TableDemographic and clinical characteristics of the study population according to COVID-19 status
      CharacteristicsCOVID-19 positive, n=94COVID-19 negative, n=15
      Age (y), mean±SD31.2±4.7730.5±5.37
      Race and ethnicity, n (%)
       Asian4 (4.0)1 (5.9)
       American Indian or Alaska Native1 (1.0)0 (0.0)
       Black or African American2 (2.1)2 (13.3)
       Hispanic or Latina33 (35.1)3 (20.0)
       Native Hawaiian or Pacific Islander1 (1.1)0 (0.0)
       White62 (66.0)10 (66.7)
      Region, n (%)
       Midwest14 (14.9)4 (26.7)
       Northeast31 (33.0)1 (6.7)
       South17 (18.1)4 (26.7)
       West29 (30.9)6 (40.0)
      Gravida, mean±SD2.68±1.791.87±0.99
      Parity, mean±SD1.02±1.360.467±0.64
      Body mass index (kg/m2), mean±SD26.8±6.4524±4.22
      Gestational age at enrollment (wk), mean±SD9.76±2.849.83±3.24
      Health history, n (%)
       Asthma10 (10.6)1 (6.7)
       Hypertension2 (2.1)0 (0.0)
       Thyroid disease4 (4.3)3 (20.0)
       Depression15 (16.0)3 (20.0)
       Anxiety17 (18.1)6 (40.0)
       Current smoker1 (1.1)0 (0.0)
      SD, standard deviation.
      Jacoby. Risk of pregnancy loss at <20 weeks’ gestation with COVID-19. Am J Obstet Gynecol 2021.
      In the COVID-19–positive group, 6 of 94 patients (6.4%; 95% CI, 2.4%–13.4%) had EPL compared with 1 of 15 in the COVID-19–negative group (6.7%; 95% CI, 0.1%–31.9%). In the COVID-19–positive group, 5 EPLs occurred at 7 to 12 weeks’ gestation and 1 occurred at 15 weeks’ gestation. In a subgroup analysis of 34 COVID-19–positive participants enrolled at <8 weeks’ gestation, 2 of 34 patients had EPL (5.9%). In the COVID-19–positive group, 82 of 90 patients (91.1%; 95% CI, 83.2%–96.1%) had live births, of which 82.9% (95% CI, 73%–90.3%) were at term and 17.1% (95% CI 9.7%–27%) were at <37 weeks’ gestation; 4 of 94 pregnancies are ongoing but all are at >24 weeks’ gestation.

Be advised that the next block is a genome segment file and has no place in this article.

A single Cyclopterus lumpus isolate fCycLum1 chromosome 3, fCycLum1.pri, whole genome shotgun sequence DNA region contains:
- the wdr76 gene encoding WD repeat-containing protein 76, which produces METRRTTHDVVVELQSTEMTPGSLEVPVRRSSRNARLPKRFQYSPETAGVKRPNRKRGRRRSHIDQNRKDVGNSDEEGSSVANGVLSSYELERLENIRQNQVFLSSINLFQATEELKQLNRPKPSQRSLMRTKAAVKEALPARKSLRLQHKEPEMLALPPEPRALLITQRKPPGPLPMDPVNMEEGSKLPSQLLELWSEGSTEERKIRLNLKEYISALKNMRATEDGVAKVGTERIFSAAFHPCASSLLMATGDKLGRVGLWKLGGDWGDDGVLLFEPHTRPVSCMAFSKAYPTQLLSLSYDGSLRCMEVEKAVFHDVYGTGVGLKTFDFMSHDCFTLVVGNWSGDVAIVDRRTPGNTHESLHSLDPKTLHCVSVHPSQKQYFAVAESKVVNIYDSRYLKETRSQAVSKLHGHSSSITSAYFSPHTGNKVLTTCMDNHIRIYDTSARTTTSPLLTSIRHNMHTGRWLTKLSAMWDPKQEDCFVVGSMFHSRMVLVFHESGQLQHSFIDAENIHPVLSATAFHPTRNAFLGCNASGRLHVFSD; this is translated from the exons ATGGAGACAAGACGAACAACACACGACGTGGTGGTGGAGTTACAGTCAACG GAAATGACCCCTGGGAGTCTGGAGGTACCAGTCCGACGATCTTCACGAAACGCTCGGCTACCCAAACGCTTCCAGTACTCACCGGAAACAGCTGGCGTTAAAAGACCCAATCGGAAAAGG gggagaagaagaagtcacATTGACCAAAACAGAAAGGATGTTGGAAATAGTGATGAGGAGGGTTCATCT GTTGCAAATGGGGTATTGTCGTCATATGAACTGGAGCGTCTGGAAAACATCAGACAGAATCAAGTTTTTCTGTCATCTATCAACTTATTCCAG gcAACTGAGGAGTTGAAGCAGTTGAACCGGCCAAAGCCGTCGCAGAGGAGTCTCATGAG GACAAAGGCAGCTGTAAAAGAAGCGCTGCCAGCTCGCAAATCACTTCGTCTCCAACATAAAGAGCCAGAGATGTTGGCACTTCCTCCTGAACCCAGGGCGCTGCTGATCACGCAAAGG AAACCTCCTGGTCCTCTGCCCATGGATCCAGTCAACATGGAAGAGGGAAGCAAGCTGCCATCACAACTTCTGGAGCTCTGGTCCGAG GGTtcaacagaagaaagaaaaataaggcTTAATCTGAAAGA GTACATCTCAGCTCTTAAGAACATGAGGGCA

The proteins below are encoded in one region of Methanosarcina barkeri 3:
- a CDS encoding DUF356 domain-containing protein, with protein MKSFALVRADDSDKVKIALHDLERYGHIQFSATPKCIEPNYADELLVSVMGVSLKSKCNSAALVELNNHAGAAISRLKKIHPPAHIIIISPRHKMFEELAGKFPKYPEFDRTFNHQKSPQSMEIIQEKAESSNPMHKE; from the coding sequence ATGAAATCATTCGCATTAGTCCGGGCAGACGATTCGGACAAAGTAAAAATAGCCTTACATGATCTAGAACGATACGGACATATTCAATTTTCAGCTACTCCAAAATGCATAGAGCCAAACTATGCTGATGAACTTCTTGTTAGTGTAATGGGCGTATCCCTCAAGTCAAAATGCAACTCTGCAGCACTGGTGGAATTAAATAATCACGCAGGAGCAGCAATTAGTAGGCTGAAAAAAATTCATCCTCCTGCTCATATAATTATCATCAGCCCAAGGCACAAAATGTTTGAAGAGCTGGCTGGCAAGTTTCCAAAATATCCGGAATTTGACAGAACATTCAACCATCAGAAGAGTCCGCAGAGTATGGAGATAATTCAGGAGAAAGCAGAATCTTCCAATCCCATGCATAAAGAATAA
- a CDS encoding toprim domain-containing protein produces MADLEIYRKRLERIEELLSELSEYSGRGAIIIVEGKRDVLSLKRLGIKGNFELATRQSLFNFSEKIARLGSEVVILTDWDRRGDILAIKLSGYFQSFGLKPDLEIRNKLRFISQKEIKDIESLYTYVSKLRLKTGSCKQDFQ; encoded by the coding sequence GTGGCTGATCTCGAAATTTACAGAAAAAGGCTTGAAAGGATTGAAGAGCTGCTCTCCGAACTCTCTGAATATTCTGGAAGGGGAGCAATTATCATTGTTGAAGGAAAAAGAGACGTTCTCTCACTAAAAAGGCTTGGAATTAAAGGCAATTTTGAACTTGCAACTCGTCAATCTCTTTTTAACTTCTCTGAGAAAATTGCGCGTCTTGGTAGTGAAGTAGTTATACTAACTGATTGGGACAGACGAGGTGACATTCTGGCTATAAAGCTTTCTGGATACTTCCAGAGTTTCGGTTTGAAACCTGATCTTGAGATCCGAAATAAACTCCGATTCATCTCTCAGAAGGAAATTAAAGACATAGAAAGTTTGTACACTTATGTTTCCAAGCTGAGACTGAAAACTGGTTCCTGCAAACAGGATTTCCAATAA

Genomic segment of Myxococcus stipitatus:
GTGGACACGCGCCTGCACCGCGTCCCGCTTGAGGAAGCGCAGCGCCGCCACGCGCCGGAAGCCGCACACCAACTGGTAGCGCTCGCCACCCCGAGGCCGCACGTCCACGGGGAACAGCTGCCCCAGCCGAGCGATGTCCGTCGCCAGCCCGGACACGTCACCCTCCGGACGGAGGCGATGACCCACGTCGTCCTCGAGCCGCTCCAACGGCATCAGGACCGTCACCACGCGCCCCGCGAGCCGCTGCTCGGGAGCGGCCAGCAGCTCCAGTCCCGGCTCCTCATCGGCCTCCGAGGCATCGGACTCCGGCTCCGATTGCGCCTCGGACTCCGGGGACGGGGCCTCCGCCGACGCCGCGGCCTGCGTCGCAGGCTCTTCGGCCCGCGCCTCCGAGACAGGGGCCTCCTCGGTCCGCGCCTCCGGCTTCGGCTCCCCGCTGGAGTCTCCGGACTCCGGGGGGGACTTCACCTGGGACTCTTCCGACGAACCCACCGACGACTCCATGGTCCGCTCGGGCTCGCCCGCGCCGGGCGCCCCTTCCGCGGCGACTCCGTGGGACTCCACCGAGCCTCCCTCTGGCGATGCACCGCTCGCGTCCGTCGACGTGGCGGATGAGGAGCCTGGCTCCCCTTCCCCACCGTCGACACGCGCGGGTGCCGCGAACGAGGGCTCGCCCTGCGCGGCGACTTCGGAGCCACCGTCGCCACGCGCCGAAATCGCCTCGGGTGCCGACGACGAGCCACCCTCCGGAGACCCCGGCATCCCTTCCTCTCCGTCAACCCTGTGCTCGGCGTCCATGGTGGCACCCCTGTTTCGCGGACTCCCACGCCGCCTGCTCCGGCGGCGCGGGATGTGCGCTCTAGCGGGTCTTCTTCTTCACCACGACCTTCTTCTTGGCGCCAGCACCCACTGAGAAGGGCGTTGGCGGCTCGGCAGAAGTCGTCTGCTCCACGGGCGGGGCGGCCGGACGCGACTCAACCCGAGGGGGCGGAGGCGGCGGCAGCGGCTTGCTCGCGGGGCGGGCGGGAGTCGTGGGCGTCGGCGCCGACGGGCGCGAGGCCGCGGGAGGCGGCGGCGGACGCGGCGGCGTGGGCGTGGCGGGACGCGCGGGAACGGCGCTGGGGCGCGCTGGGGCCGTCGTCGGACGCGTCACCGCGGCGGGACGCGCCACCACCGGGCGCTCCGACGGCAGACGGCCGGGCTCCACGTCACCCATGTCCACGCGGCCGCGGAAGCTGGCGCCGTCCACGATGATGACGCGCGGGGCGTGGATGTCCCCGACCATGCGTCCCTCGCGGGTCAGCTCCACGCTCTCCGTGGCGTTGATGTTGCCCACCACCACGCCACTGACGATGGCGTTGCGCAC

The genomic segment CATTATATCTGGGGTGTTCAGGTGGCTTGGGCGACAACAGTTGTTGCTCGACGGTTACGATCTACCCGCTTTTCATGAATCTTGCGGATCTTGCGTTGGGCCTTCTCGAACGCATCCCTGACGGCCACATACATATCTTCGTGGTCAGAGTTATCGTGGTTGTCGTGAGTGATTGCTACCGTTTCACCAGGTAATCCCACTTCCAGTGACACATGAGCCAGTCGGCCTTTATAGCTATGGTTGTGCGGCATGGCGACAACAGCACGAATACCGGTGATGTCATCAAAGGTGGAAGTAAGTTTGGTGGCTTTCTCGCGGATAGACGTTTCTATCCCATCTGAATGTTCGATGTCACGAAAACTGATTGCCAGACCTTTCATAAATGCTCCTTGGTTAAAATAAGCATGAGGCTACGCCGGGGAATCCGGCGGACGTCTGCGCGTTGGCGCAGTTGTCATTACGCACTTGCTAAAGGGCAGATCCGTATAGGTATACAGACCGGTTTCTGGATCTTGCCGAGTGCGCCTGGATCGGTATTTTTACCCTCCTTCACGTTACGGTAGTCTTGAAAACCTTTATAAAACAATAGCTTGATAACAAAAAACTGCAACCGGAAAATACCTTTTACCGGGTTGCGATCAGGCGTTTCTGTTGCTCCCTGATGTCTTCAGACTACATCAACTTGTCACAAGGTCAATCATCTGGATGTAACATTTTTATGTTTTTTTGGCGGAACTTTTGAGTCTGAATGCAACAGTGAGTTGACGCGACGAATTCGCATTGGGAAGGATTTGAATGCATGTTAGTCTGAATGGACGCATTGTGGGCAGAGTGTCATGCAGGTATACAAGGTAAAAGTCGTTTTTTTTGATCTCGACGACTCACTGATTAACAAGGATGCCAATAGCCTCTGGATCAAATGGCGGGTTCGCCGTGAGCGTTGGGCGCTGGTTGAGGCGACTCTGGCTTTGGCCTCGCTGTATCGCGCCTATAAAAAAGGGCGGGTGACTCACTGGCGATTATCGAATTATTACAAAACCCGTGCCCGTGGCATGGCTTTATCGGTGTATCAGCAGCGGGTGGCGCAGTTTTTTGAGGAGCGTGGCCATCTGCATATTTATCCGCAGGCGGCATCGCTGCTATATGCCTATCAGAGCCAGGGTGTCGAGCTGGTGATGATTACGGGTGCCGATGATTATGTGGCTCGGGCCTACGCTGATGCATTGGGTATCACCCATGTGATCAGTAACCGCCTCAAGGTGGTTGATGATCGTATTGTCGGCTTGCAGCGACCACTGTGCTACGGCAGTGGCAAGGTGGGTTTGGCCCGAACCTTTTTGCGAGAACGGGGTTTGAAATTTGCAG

Conclusion

      In this nationwide study of pregnant people in the United States, the risk for pregnancy loss at <20 weeks’ gestation was about 6% for both the participants with COVID-19 (n=94) and the controls without COVID-19 (n=15). These data compare favorably with the 10% rate of miscarriage among clinically recognized first-trimester pregnancies before the pandemic.
      • Magnus M.C.
      • Wilcox A.J.
      • Morken N.H.
      • Weinberg C.R.
      • Håberg S.E.
      Role of maternal age and pregnancy history in risk of miscarriage: prospective register based study.
      This study conducted analyses of COVID-19 in 109 pregnant people in the first trimester in a longitudinal US cohort. With this sample size, the upper bound of the CI for pregnancy loss of 13.4% is reassuring because it is not significantly higher than the expected miscarriage rate without viral infection. These results can guide counseling for people infected with SARS-CoV-2 early in pregnancy.